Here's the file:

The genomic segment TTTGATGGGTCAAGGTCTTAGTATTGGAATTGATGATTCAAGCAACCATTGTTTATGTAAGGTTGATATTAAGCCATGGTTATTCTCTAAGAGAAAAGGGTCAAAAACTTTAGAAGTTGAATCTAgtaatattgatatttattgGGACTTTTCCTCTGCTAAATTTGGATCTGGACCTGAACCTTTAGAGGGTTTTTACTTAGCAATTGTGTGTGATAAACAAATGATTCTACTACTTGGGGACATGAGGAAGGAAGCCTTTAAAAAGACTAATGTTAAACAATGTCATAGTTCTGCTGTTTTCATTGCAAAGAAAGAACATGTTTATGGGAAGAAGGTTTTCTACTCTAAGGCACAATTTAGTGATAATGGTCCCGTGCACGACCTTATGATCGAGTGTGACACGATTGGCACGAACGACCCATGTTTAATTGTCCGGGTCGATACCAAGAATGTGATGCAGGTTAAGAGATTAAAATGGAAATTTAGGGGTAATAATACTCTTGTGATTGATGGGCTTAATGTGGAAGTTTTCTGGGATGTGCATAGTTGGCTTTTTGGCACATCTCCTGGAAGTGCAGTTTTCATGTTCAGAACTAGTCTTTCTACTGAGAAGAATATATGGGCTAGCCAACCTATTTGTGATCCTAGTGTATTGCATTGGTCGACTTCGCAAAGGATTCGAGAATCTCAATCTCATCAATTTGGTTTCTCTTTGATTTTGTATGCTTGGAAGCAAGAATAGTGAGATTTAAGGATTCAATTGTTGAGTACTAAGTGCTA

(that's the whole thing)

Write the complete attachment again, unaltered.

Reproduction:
The genomic segment TTTGATGGGTCAAGGTCTTAGTATTGGAATTGATGATTCAAGCAACCATTGTTTATGTAAGGTTGATATTAAGCCATGGTTATTCTCTAAGAGAAAAGGGTCAAAAACTTTAGAAGTTGAATCTAgtaatattgatatttattgGGACTTTTCCTCTGCTAAATTTGGATCTGGACCTGAACCTTTAGAGGGTTTTTACTTAGCAATTGTGTGTGATAAACAAATGATTCTACTACTTGGGGACATGAGGAAGGAAGCCTTTAAAAAGACTAATGTTAAACAATGTCATAGTTCTGCTGTTTTCATTGCAAAGAAAGAACATGTTTATGGGAAGAAGGTTTTCTACTCTAAGGCACAATTTAGTGATAATGGTCCCGTGCACGACCTTATGATCGAGTGTGACACGATTGGCACGAACGACCCATGTTTAATTGTCCGGGTCGATACCAAGAATGTGATGCAGGTTAAGAGATTAAAATGGAAATTTAGGGGTAATAATACTCTTGTGATTGATGGGCTTAATGTGGAAGTTTTCTGGGATGTGCATAGTTGGCTTTTTGGCACATCTCCTGGAAGTGCAGTTTTCATGTTCAGAACTAGTCTTTCTACTGAGAAGAATATATGGGCTAGCCAACCTATTTGTGATCCTAGTGTATTGCATTGGTCGACTTCGCAAAGGATTCGAGAATCTCAATCTCATCAATTTGGTTTCTCTTTGATTTTGTATGCTTGGAAGCAAGAATAGTGAGATTTAAGGATTCAATTGTTGAGTACTAAGTGCTA